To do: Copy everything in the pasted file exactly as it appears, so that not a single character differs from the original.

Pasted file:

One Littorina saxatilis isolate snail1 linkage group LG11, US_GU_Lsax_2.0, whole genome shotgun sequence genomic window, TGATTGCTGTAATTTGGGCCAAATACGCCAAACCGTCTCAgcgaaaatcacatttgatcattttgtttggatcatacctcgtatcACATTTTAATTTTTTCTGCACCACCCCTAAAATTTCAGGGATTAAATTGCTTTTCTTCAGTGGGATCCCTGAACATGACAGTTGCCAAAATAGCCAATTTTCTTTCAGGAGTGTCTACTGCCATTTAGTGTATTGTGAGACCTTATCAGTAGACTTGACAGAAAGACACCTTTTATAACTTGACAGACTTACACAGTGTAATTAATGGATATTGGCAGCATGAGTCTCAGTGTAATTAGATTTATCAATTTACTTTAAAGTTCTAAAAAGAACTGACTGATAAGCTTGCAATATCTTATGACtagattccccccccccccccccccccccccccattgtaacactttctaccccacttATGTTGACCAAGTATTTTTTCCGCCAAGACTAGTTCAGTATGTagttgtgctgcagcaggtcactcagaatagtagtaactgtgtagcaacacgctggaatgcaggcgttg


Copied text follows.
One Littorina saxatilis isolate snail1 linkage group LG11, US_GU_Lsax_2.0, whole genome shotgun sequence genomic window, TGATTGCTGTAATTTGGGCCAAATACGCCAAACCGTCTCAgcgaaaatcacatttgatcattttgtttggatcatacctcgtatcACATTTTAATTTTTTCTGCACCACCCCTAAAATTTCAGGGATTAAATTGCTTTTCTTCAGTGGGATCCCTGAACATGACAGTTGCCAAAATAGCCAATTTTCTTTCAGGAGTGTCTACTGCCATTTAGTGTATTGTGAGACCTTATCAGTAGACTTGACAGAAAGACACCTTTTATAACTTGACAGACTTACACAGTGTAATTAATGGATATTGGCAGCATGAGTCTCAGTGTAATTAGATTTATCAATTTACTTTAAAGTTCTAAAAAGAACTGACTGATAAGCTTGCAATATCTTATGACtagattccccccccccccccccccccccccccattgtaacactttctaccccacttATGTTGACCAAGTATTTTTTCCGCCAAGACTAGTTCAGTATGTagttgtgctgcagcaggtcactcagaatagtagtaactgtgtagcaacacgctggaatgcaggcgttg